With the flick of a switch, or more likely a tweak of an algorithm, Facebook has followed through on its earlier threat to stop publishers and users in Australia from sharing or viewing any news articles on its platform.
After months of negotiations over the Morrison government’s proposed media bargaining laws, forcing tech giants Google and Facebook to hand over payments to news outlets (including The Age) for using their content, Facebook – without warning – pulled the plug.
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Despite Google agreeing to make annual payments to most major media outlets, Facebook is holding out, claiming that publishers derive more value from news sharing than it does.
If the social media giant was hoping its provocative move would garner attention, it succeeded – if not for the right reasons. In deactivating the ability to share news stories, it also managed to shut down dozens of major health, corporate, sporting and charity Facebook pages. For a tech company in the information business, it was an embarrassing mistake with possibly dire health consequences.
The backlash was swift. The federal government demanded that the social media giant immediately reinstate those pages unwittingly caught up in the dispute, and Prime Minister Scott Morrison was adamant that Facebook’s “bullying” actions would not pressure the government into backing down on its legislation.
But Facebook also has its reasons for holding firm. It knows that other nations are watching carefully what is going on in Australia. If it were to relent and pay up, as Google has, it fears it will create a ripple effect across the world, with media groups lining up to ask for funding.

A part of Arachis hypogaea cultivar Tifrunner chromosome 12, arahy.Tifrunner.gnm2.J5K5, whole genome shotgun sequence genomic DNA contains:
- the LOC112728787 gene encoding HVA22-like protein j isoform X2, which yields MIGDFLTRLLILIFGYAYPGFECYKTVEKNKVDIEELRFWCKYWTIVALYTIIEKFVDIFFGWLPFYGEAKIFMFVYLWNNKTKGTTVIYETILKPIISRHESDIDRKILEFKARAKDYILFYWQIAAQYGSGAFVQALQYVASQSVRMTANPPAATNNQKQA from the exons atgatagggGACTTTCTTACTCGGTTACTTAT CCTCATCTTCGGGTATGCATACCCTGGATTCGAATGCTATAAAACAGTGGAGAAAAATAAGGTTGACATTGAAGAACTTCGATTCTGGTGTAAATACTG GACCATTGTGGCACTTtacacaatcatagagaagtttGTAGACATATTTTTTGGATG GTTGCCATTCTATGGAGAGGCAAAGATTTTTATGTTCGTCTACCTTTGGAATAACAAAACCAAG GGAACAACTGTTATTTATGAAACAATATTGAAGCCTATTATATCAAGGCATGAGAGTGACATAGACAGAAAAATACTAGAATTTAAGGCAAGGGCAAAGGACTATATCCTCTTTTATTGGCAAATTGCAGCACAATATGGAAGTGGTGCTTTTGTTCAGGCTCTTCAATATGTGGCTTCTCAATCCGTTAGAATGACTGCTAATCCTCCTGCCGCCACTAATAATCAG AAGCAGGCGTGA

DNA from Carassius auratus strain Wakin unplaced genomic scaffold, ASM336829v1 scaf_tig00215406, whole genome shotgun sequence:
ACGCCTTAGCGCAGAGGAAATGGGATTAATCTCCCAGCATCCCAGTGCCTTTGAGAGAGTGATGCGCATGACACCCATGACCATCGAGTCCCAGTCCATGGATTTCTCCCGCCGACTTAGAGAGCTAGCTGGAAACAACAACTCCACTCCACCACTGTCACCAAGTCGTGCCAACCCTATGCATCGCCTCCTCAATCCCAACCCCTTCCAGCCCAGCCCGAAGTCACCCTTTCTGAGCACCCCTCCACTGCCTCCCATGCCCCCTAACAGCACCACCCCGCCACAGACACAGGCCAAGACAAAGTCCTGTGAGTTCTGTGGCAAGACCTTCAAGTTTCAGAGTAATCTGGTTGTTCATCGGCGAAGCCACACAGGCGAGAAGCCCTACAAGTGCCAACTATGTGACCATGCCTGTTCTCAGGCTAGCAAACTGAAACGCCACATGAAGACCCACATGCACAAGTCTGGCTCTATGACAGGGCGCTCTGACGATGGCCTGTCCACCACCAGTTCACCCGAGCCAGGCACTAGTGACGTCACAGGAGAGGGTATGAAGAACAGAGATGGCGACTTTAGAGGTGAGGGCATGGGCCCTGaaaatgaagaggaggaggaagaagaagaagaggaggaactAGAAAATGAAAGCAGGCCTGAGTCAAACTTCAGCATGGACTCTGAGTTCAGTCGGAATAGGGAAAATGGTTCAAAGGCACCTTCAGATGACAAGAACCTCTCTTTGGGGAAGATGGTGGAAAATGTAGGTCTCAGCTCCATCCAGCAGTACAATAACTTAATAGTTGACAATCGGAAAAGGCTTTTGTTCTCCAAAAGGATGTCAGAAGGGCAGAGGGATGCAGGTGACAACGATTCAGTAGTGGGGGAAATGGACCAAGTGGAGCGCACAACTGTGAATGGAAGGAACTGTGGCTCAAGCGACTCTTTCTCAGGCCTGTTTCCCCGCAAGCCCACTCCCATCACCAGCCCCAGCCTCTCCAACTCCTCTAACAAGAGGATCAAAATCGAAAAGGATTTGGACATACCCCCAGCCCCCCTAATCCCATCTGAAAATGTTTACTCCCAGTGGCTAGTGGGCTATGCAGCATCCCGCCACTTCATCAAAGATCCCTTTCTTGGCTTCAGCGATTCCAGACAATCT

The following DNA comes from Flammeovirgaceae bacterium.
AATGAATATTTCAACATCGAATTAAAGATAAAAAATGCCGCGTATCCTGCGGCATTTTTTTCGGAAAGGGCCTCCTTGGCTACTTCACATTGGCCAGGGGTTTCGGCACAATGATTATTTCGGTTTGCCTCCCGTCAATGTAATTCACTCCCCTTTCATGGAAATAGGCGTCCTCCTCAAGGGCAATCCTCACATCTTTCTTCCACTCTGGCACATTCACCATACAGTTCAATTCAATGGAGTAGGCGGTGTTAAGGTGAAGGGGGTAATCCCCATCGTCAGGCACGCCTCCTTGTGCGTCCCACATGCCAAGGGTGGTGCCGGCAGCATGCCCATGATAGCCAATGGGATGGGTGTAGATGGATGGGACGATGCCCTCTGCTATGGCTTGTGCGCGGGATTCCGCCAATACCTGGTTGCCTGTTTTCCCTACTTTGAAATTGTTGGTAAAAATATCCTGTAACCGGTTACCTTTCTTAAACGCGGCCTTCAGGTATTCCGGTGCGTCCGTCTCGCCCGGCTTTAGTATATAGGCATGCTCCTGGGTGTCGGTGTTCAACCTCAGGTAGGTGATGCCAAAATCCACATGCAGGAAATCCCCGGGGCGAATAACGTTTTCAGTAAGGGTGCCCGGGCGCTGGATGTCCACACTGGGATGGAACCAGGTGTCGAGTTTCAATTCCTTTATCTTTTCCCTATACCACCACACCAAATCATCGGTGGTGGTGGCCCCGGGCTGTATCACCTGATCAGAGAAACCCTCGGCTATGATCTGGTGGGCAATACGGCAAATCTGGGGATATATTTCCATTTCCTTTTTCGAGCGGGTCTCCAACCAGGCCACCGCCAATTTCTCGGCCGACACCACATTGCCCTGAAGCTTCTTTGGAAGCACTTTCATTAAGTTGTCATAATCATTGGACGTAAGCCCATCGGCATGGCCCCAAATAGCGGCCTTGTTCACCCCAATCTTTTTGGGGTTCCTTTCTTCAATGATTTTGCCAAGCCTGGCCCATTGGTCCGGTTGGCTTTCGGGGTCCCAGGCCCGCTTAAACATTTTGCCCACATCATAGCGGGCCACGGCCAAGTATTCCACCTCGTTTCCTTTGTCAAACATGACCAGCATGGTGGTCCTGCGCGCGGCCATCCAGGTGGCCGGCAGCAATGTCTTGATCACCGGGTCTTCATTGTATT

Facebook is also having to respond to growing angst about its role in fostering an increasingly hostile and polarised political environment. In response, it has been dialling back how much news its users view for some time. Its modification that began earlier this month will even further reduce political content in users’ news feeds in Canada, Brazil and Indonesia. If successful, that plan will be rolled out further.
But its bid to limit news content is a double-edged sword. It may save users from some heated debate, but it also leaves the platform wide open to those who wish to spread false information while restricting fact-checked news content.
As Liberal MP Craig Kelly showed before being banned from Facebook for a week, he was able to freely promote his views on treatments for COVID-19 and mask wearing that were at odds with official government and medical advice. He is hardly alone.
The proliferation of conspiratorial information on social media platforms like Facebook is well documented. Despite directing huge amounts of resources into limiting its spread, it is struggling to turn off the tap, as it has done with news in Australia.
Facebook’s mission statement sets out its goal of wanting “to build community and bring the world closer together…to discover what’s going on in the world, and to share and express what matters to them”. In reality, that is far from true. While for many it certainly is still a popular forum for swapping family photos and sharing personal stories and interests, it has also become a powerful driver of falsehoods and inciting division.
Shutting down access to Australia’s diverse range of media outlets is hardly a step forward in combating the dark forces of the digital world. It’s time Facebook matched its platform’s high principles of good intent with its actions.
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